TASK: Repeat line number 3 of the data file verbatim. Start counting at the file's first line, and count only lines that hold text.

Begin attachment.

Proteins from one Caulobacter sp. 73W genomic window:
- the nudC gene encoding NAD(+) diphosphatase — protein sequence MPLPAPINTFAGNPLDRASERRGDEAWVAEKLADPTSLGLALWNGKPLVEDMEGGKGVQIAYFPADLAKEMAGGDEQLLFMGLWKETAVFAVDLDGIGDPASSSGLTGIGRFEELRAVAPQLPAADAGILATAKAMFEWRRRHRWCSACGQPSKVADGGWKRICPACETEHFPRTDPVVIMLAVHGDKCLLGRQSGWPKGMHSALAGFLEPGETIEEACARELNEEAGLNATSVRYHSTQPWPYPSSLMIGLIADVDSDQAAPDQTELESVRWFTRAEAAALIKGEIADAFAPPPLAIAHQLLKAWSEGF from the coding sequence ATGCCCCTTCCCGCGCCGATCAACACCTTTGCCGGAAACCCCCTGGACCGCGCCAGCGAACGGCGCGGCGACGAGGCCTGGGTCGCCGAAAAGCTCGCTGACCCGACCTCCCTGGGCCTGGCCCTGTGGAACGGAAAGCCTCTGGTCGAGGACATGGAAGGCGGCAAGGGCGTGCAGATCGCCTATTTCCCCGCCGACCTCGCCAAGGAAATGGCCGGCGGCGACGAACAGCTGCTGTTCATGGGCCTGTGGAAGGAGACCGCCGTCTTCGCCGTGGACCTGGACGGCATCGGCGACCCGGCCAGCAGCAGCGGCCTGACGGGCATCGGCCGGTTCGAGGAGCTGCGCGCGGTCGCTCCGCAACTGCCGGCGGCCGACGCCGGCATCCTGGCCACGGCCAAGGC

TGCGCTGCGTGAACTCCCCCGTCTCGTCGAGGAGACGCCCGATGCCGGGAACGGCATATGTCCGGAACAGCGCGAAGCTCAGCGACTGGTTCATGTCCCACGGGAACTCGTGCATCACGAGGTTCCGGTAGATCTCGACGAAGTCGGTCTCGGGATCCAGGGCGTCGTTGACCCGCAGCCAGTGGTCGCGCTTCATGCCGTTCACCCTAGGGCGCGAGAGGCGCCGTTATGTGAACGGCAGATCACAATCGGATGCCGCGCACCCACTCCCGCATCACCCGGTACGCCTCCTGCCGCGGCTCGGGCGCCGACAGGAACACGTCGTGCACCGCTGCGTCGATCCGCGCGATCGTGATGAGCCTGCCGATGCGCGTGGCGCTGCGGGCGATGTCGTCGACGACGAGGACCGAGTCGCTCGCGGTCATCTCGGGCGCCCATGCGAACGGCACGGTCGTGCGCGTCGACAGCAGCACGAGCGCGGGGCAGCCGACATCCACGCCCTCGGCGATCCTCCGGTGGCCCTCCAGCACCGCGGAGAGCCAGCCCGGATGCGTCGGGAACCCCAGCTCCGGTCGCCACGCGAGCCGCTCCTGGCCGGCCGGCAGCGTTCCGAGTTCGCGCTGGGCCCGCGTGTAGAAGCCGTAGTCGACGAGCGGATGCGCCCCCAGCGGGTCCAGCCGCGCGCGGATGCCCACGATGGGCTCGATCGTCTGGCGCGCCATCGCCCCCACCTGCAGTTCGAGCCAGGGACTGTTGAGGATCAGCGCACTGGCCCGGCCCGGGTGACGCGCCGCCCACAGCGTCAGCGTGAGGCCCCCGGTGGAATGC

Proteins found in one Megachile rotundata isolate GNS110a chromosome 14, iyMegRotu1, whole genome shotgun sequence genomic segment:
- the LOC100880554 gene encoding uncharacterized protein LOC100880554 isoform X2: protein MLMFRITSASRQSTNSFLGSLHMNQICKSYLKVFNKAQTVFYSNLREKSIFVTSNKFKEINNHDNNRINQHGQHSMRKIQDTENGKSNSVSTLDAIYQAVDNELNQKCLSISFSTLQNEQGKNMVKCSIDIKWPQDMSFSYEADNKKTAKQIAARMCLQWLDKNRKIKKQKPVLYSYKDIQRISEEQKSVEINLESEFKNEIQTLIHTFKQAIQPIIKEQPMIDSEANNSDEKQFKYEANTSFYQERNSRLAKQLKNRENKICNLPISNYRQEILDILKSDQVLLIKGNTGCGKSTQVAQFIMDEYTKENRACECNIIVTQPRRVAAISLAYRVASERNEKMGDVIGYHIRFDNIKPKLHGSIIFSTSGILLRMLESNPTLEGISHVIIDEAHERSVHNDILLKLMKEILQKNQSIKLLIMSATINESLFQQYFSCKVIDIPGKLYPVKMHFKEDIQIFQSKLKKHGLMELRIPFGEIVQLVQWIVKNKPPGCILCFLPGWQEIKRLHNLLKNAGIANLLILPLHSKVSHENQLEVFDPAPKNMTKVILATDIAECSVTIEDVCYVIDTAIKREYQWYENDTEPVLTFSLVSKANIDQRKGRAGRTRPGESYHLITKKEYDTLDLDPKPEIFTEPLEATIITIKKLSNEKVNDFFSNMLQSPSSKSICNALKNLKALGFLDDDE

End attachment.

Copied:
TGCGCTGCGTGAACTCCCCCGTCTCGTCGAGGAGACGCCCGATGCCGGGAACGGCATATGTCCGGAACAGCGCGAAGCTCAGCGACTGGTTCATGTCCCACGGGAACTCGTGCATCACGAGGTTCCGGTAGATCTCGACGAAGTCGGTCTCGGGATCCAGGGCGTCGTTGACCCGCAGCCAGTGGTCGCGCTTCATGCCGTTCACCCTAGGGCGCGAGAGGCGCCGTTATGTGAACGGCAGATCACAATCGGATGCCGCGCACCCACTCCCGCATCACCCGGTACGCCTCCTGCCGCGGCTCGGGCGCCGACAGGAACACGTCGTGCACCGCTGCGTCGATCCGCGCGATCGTGATGAGCCTGCCGATGCGCGTGGCGCTGCGGGCGATGTCGTCGACGACGAGGACCGAGTCGCTCGCGGTCATCTCGGGCGCCCATGCGAACGGCACGGTCGTGCGCGTCGACAGCAGCACGAGCGCGGGGCAGCCGACATCCACGCCCTCGGCGATCCTCCGGTGGCCCTCCAGCACCGCGGAGAGCCAGCCCGGATGCGTCGGGAACCCCAGCTCCGGTCGCCACGCGAGCCGCTCCTGGCCGGCCGGCAGCGTTCCGAGTTCGCGCTGGGCCCGCGTGTAGAAGCCGTAGTCGACGAGCGGATGCGCCCCCAGCGGGTCCAGCCGCGCGCGGATGCCCACGATGGGCTCGATCGTCTGGCGCGCCATCGCCCCCACCTGCAGTTCGAGCCAGGGACTGTTGAGGATCAGCGCACTGGCCCGGCCCGGGTGACGCGCCGCCCACAGCGTCAGCGTGAGGCCCCCGGTGGAATGC